In wrestling, a 'crotch lift' refers to that nasty moment in which one combatant locks his arms round the other's upper thigh and then attempts to perform a 'snatch' (qv) on the other poor sod. Everyone winces, which is odd since in the 16th century the phrase was part of a dance called La Volta, and it was generally considered rather sexy. How things have changed.


Drive face is normally the expression that people put on when they turn into the gravel driveway of someone who is much richer than they are. In slalom canoeing, though, the drive face is the curved, front bit of the paddle which is used to go forward. The rest is done by the back of the blade, which you may hear called by its technical term, 'back of the blade'.


A version of the popular indulgence, in volleyball a 'facial' is when a player raises her arm over her head and smashes the ball into the opponent's side of the court – and it hits someone smack in the face. Also invigorating, but in a different way.


What they call it when a handball player leaps into the air and while actually airborne twists to become horizontal in mid-air and sort of flies round the defender to take a shot at goal. Do not try this at home. Or if you do try this at home, make sure someone's filming you so that they can post it on YouTube.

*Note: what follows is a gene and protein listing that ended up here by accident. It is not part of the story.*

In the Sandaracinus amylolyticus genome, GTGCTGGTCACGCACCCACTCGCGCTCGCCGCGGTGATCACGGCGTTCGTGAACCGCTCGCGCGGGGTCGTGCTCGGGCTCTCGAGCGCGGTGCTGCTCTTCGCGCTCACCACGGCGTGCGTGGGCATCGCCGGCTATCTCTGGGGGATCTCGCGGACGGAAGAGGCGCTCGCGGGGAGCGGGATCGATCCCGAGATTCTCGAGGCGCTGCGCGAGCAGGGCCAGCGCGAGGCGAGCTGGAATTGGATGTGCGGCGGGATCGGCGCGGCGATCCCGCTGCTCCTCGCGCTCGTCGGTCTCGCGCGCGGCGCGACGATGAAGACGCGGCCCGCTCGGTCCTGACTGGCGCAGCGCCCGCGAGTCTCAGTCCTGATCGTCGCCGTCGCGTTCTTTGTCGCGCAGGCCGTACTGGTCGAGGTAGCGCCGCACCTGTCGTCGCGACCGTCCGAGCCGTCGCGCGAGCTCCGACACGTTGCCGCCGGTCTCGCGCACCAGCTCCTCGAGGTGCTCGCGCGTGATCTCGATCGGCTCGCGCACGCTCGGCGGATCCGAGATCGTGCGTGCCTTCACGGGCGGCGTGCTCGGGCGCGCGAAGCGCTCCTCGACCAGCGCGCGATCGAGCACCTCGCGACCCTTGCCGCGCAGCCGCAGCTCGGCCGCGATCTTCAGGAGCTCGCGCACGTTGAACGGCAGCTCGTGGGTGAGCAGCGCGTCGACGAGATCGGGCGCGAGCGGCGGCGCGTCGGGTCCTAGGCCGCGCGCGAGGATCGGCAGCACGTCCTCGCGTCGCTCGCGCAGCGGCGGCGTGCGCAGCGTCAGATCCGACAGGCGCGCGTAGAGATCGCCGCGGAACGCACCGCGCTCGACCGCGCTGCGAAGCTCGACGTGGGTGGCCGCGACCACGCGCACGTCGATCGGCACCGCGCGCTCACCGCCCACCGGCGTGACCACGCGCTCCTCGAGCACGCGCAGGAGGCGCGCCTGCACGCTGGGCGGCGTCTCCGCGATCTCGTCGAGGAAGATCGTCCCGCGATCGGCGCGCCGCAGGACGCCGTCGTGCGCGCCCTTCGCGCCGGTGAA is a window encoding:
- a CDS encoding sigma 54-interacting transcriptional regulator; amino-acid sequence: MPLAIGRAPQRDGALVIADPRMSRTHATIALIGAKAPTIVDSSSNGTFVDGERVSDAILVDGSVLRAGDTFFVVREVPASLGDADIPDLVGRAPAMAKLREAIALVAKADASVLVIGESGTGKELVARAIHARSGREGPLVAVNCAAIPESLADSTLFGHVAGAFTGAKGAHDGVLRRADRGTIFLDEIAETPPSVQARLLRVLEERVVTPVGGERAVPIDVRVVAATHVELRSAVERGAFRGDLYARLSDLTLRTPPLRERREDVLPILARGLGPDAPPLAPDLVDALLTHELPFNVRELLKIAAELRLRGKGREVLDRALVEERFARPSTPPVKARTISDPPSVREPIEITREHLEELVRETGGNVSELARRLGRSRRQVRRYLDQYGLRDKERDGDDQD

Yes, yes. Well it's not. It's an athletics term of Swedish origin for a sort of practice running workout where the runner can vary the speed they, well, run at.


Is Agincourt quite forgotten? Fistmele is, in archery, the distance between the bow handle and string when the bow is drawn. (You may also hear references to a competitor's 'kisser' – a thing which shows the right vertical distance when drawing a bow.)


This is astonishing. In Artistic Gymnastics, what they call the floor is actually... the floor. But it's officially a piece of apparatus. And there's more: exercises performed on the floor are called... floor exercise. Whoever's in charge of gymnastics is really going to have to work on being a bit more obscure or where will it end?


A double somersault with a twist. One of those things in trampoline which, like everything else in trampoline, makes one feel as though one has shot over the edge, screaming, and smashed one's teeth out on the rim. Can I go now? I feel funny.


The tennis commentators will be yearning for this to happen. A golden set is a set won 6-0 without a point being lost. It has only ever been pulled off once, and that wasn't at an Olympics – by Bill Scanlon of the USA in 1983. Could this be the year? Almost certainly not.


You're thinking: an Australian person too old to be a groupie who hangs around road cyclists hoping for a bit of slap-and-gravel. But actually it's a set of drive components – brakes, cranks, gears and so on.


The centre of gravity of a judo combatant, and so one of its most crucial concepts. You may also hear the commentators speaking of 'kansetsuwaza', where the combatants lock limbs, and 'O-Goshi', which is a combatant's cry, the Japanese translation of 'O-Fuck'. (Actually it's not. It's a Major Hip Throw.)


Not what you watch ladies' basketball through, but the end part of the court, including the foul circle, the free-throw line and the foul lane. It's called the keyhole because it used to look like one in the old days, but doesn't any more.